Veteran California municipal advisor Thomas Johnsen has died
Thomas Johnsen, 67, a retired California municipal advisor and former National Association of Municipal Advisors board member, died Tuesday.
Johnsen had battled cancer off and on for 10 years, but succumbed to sepsis, an infection that attacks the immune system.
He retired in 2018 after nearly 31 years with Irvine-based Fieldman, Rolapp & Associates.
He served on the NAMA board for seven years after the 2008 crash helping to guide the group through changes wrought by the Dodd-Frank legislation.
Johnsen was a kind person with a gentle sense of humor, who came across as someone who genuinely liked other people, making a point to remember their personal stories, Fieldman, Rolapp CEO Adam Bauer said in an interview.
He was “an extremely nice, caring person. He always had time to listen,” Bauer said.
“He had a great sense of humor, but it was never at someone else’s expense, more poking fun at the irony of some situation,” Bauer said.
Johnsen for two years chaired the Committee on Assessments, Special Taxes and Other Financings, an industry group focused on the land-based public financing field in California.
“While Tom’s family was far and away the most important thing to him, he loved the people he worked with. He loved the land secured community,” Bauer wrote in an email to CASTOFF members. “If it were up to Tom, we would have held the CASTOFF meeting monthly, maybe even weekly. This would have allowed for a deeper dive into the details of value to lien ratios or the latest and greatest in disclosure but, most importantly, he would have had more time with all of you.”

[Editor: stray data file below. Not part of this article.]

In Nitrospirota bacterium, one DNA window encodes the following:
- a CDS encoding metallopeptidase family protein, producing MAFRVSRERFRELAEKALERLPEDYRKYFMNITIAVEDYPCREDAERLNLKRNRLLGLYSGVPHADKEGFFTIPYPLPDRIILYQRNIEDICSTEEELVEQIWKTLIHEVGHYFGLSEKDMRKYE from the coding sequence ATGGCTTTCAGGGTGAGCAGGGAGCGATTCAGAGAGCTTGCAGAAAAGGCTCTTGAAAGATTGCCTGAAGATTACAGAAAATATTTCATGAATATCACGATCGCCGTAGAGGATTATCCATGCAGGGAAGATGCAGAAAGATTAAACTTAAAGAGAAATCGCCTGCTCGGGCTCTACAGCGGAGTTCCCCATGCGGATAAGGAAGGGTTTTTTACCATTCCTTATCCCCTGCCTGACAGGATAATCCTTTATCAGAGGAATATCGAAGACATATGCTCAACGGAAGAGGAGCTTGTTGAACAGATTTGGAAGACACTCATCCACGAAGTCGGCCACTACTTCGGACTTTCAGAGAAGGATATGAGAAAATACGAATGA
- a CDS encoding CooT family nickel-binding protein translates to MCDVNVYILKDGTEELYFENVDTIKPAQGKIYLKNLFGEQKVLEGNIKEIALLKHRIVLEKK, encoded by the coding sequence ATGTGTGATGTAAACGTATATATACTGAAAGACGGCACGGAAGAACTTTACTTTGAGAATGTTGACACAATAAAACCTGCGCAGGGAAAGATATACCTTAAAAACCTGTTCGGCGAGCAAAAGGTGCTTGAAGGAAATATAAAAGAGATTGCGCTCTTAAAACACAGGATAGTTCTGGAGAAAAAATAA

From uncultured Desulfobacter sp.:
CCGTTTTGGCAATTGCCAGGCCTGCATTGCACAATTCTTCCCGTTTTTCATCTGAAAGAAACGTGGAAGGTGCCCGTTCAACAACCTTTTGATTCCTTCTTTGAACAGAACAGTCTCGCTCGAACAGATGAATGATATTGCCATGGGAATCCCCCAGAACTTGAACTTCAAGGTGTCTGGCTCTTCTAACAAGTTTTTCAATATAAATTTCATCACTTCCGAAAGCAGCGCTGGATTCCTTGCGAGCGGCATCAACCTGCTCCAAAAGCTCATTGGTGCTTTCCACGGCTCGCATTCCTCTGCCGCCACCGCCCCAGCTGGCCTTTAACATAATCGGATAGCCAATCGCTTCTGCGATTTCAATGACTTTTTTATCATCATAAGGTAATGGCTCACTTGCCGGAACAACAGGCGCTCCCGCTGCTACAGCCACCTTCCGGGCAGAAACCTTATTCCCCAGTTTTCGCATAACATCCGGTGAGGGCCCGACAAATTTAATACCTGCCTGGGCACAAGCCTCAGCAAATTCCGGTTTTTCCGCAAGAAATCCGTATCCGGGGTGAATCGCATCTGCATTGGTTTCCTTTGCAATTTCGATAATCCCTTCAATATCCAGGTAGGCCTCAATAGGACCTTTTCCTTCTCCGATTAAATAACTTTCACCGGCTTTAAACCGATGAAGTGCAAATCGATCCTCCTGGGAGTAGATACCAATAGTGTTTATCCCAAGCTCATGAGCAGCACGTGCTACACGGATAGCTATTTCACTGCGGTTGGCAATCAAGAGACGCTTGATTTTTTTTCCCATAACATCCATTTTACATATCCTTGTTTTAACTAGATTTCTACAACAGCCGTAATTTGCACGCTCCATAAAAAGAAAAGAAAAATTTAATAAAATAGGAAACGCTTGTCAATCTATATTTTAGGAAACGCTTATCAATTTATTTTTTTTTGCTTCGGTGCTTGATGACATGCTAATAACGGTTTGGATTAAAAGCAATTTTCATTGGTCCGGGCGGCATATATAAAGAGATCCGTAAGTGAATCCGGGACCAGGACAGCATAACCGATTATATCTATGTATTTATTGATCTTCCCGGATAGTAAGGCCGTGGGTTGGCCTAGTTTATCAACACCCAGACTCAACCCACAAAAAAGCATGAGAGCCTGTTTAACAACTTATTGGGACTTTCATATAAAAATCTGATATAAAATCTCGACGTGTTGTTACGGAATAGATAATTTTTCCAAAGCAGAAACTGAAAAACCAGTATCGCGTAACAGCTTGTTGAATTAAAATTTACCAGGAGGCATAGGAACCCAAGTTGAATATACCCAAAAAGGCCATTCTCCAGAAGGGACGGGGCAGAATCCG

The organization is comprised of approximately 200 bond counsels, bankers, special tax consultants, municipal advisors and other professionals involved in land-secured bond issues.
Johnsen's wife Claudia and daughter Kiera were always a priority to him and while working he would take two- or three-week vacations to spend time with them, Bauer said.
He graduated with a master’s of science from the College of Forestry and Natural Resources at Colorado State University in 1980 after earning a bachelor’s in economics from the same university.
Prior to accepting the position at Fieldman, Rolapp & Associates in the 1990s, he had worked as an underwriter. But Bauer said he had a variety of jobs, including working as an instructor for blind skiers and as a stand-up comedian.
“I think he was always trying to challenge himself intellectually by trying new things,” Bauer said.
He was known as a stickler for details and nothing he ever created for clients was boilerplate, Bauer said. Whatever he created for clients was always original and tailor-made, he said.
He “led the charge on disclosure and applying best practices for clients early on,” Bauer said.
“I met him the early 90’s when I was at Moody’s Investors Service and we remained friendly,” said David Brodsly, managing director at KNN Public Finance. “Tom was a real mensch, sincerely warm, sincerely caring, deeply engaged, I was sad to see him retire. I’m much sadder now.”